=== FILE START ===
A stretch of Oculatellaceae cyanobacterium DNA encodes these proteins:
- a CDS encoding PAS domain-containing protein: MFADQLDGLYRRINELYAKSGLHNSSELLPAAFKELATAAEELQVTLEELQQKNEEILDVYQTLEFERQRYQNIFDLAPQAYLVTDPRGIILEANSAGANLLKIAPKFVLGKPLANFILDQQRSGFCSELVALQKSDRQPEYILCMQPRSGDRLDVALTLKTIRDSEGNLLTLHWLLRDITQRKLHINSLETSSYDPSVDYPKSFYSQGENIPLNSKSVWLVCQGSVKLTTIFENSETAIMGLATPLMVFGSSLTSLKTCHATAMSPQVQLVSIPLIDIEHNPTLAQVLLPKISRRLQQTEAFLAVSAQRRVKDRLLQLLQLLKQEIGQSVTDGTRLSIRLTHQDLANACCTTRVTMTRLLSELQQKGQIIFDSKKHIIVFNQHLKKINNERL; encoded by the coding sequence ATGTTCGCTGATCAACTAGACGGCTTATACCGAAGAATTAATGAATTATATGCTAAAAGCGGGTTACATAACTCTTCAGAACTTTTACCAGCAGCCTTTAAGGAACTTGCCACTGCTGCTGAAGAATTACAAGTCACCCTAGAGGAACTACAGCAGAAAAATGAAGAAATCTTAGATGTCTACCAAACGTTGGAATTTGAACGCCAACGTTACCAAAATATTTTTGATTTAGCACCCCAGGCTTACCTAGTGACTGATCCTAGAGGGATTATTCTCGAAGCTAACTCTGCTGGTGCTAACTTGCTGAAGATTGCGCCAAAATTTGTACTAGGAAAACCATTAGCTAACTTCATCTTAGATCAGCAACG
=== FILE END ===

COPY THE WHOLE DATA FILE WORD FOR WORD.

A stretch of Oculatellaceae cyanobacterium DNA encodes these proteins:
- a CDS encoding PAS domain-containing protein: MFADQLDGLYRRINELYAKSGLHNSSELLPAAFKELATAAEELQVTLEELQQKNEEILDVYQTLEFERQRYQNIFDLAPQAYLVTDPRGIILEANSAGANLLKIAPKFVLGKPLANFILDQQRSGFCSELVALQKSDRQPEYILCMQPRSGDRLDVALTLKTIRDSEGNLLTLHWLLRDITQRKLHINSLETSSYDPSVDYPKSFYSQGENIPLNSKSVWLVCQGSVKLTTIFENSETAIMGLATPLMVFGSSLTSLKTCHATAMSPQVQLVSIPLIDIEHNPTLAQVLLPKISRRLQQTEAFLAVSAQRRVKDRLLQLLQLLKQEIGQSVTDGTRLSIRLTHQDLANACCTTRVTMTRLLSELQQKGQIIFDSKKHIIVFNQHLKKINNERL; encoded by the coding sequence ATGTTCGCTGATCAACTAGACGGCTTATACCGAAGAATTAATGAATTATATGCTAAAAGCGGGTTACATAACTCTTCAGAACTTTTACCAGCAGCCTTTAAGGAACTTGCCACTGCTGCTGAAGAATTACAAGTCACCCTAGAGGAACTACAGCAGAAAAATGAAGAAATCTTAGATGTCTACCAAACGTTGGAATTTGAACGCCAACGTTACCAAAATATTTTTGATTTAGCACCCCAGGCTTACCTAGTGACTGATCCTAGAGGGATTATTCTCGAAGCTAACTCTGCTGGTGCTAACTTGCTGAAGATTGCGCCAAAATTTGTACTAGGAAAACCATTAGCTAACTTCATCTTAGATCAGCAACG